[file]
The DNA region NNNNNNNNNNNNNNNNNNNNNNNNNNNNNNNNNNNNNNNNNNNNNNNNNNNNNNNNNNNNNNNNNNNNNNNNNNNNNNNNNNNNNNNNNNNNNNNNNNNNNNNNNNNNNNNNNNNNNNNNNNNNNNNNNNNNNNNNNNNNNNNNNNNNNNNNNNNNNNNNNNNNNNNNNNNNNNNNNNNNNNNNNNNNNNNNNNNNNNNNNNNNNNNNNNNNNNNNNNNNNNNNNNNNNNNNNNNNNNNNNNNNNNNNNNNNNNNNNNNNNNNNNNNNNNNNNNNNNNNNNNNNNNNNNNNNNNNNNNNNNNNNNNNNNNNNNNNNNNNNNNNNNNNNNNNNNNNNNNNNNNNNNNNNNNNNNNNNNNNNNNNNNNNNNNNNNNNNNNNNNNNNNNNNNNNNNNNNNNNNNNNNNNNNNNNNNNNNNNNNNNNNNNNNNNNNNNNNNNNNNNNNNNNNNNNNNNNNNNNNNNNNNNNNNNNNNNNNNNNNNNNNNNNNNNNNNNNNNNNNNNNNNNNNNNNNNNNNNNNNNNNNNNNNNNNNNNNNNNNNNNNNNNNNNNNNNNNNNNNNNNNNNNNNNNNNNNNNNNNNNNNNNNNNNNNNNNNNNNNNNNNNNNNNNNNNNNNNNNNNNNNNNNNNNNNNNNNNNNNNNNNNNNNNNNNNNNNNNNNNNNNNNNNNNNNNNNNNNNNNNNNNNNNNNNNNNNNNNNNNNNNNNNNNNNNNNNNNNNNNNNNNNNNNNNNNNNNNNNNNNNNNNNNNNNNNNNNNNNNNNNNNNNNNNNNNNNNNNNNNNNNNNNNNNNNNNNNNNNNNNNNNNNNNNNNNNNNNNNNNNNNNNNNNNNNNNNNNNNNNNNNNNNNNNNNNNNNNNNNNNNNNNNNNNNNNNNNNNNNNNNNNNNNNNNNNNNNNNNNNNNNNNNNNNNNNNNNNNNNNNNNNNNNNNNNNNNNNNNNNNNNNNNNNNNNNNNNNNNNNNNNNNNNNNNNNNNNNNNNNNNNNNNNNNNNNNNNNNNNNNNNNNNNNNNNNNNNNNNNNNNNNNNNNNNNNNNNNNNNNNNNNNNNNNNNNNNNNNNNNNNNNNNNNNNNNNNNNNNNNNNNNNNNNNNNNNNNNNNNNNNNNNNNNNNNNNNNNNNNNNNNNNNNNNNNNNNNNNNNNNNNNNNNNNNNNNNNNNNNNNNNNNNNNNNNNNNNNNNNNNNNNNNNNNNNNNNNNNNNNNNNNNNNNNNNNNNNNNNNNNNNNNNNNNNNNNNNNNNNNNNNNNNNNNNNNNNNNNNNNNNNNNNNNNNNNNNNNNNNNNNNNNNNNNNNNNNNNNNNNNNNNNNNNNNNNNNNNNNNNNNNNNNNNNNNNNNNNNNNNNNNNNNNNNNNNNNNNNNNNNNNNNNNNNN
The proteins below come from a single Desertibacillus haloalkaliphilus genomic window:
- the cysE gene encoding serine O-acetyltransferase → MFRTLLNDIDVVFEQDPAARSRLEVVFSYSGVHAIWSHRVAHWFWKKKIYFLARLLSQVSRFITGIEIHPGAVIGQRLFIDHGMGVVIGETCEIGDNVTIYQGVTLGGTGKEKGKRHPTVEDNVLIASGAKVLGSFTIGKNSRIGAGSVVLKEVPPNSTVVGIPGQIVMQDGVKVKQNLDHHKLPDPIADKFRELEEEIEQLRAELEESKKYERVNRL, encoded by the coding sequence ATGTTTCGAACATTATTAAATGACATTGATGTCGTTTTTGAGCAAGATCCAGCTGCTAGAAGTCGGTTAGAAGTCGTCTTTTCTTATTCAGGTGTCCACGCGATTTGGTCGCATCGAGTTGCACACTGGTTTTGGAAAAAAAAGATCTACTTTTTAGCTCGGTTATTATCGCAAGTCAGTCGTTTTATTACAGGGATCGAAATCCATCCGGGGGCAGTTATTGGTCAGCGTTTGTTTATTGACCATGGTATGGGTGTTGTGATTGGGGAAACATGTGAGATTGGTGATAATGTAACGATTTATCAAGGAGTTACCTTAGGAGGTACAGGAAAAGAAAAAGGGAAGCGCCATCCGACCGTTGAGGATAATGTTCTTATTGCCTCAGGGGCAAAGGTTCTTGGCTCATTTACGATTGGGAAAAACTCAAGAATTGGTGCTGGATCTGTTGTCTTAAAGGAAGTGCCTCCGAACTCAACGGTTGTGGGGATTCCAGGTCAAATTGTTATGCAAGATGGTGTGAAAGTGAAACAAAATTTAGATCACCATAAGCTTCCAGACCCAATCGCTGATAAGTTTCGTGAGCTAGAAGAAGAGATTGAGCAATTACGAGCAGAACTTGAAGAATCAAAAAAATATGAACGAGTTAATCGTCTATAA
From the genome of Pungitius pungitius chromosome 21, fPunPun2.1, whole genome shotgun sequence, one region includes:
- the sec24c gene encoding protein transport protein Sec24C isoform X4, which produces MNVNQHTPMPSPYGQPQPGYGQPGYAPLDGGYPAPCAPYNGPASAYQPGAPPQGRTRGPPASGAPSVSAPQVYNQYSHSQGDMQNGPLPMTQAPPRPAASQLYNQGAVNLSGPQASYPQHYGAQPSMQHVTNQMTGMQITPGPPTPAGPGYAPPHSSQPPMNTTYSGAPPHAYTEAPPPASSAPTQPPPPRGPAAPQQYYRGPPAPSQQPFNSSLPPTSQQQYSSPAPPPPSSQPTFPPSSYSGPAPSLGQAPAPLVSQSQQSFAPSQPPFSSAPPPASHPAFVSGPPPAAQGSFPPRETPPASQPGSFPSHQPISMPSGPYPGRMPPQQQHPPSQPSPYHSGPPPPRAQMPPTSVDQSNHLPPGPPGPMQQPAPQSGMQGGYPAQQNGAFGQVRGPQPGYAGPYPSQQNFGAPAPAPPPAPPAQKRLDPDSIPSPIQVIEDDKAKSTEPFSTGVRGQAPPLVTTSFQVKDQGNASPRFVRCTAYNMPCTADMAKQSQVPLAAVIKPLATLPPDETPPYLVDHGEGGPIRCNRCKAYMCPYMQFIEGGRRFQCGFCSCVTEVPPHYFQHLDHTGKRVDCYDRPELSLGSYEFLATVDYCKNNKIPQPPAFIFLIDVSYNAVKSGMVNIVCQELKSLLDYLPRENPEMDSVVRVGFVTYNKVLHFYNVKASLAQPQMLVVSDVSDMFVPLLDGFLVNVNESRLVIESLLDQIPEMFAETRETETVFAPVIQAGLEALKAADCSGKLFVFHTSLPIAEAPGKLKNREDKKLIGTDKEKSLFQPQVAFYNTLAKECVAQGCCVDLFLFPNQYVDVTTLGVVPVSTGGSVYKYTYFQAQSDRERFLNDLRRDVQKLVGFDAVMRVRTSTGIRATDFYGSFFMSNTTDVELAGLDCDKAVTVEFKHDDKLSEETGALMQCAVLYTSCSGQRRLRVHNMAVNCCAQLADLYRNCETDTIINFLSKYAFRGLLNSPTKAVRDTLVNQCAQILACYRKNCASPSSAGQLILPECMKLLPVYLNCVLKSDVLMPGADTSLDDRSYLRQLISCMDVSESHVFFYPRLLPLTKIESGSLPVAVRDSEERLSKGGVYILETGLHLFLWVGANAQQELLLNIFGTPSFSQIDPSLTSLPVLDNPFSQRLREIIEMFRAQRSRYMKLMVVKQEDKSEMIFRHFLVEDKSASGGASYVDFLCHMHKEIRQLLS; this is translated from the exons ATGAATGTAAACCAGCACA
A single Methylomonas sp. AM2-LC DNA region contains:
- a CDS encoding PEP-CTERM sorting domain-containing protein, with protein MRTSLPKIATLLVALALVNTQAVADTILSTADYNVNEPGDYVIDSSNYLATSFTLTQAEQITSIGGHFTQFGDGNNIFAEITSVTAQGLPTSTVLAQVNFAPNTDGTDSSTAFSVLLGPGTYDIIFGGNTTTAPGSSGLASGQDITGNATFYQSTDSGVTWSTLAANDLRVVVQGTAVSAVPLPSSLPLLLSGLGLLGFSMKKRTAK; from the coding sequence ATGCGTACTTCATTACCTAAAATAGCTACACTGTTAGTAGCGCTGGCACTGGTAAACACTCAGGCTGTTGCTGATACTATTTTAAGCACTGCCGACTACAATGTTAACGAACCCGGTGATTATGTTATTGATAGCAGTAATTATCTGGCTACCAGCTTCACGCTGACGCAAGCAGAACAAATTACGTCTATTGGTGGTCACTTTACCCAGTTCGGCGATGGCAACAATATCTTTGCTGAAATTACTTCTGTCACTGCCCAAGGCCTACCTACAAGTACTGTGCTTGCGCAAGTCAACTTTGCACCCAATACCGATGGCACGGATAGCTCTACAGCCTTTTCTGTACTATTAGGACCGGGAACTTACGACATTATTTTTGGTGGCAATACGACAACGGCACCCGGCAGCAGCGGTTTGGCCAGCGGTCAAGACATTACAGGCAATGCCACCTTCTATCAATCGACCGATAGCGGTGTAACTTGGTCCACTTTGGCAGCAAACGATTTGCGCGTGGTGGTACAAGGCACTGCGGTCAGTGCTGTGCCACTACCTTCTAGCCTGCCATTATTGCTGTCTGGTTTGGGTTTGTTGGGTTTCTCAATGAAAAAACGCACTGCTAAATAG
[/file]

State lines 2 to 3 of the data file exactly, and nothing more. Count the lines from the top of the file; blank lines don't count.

The proteins below come from a single Desertibacillus haloalkaliphilus genomic window:
- the cysE gene encoding serine O-acetyltransferase → MFRTLLNDIDVVFEQDPAARSRLEVVFSYSGVHAIWSHRVAHWFWKKKIYFLARLLSQVSRFITGIEIHPGAVIGQRLFIDHGMGVVIGETCEIGDNVTIYQGVTLGGTGKEKGKRHPTVEDNVLIASGAKVLGSFTIGKNSRIGAGSVVLKEVPPNSTVVGIPGQIVMQDGVKVKQNLDHHKLPDPIADKFRELEEEIEQLRAELEESKKYERVNRL, encoded by the coding sequence ATGTTTCGAACATTATTAAATGACATTGATGTCGTTTTTGAGCAAGATCCAGCTGCTAGAAGTCGGTTAGAAGTCGTCTTTTCTTATTCAGGTGTCCACGCGATTTGGTCGCATCGAGTTGCACACTGGTTTTGGAAAAAAAAGATCTACTTTTTAGCTCGGTTATTATCGCAAGTCAGTCGTTTTATTACAGGGATCGAAATCCATCCGGGGGCAGTTATTGGTCAGCGTTTGTTTATTGACCATGGTATGGGTGTTGTGATTGGGGAAACATGTGAGATTGGTGATAATGTAACGATTTATCAAGGAGTTACCTTAGGAGGTACAGGAAAAGAAAAAGGGAAGCGCCATCCGACCGTTGAGGATAATGTTCTTATTGCCTCAGGGGCAAAGGTTCTTGGCTCATTTACGATTGGGAAAAACTCAAGAATTGGTGCTGGATCTGTTGTCTTAAAGGAAGTGCCTCCGAACTCAACGGTTGTGGGGATTCCAGGTCAAATTGTTATGCAAGATGGTGTGAAAGTGAAACAAAATTTAGATCACCATAAGCTTCCAGACCCAATCGCTGATAAGTTTCGTGAGCTAGAAGAAGAGATTGAGCAATTACGAGCAGAACTTGAAGAATCAAAAAAATATGAACGAGTTAATCGTCTATAA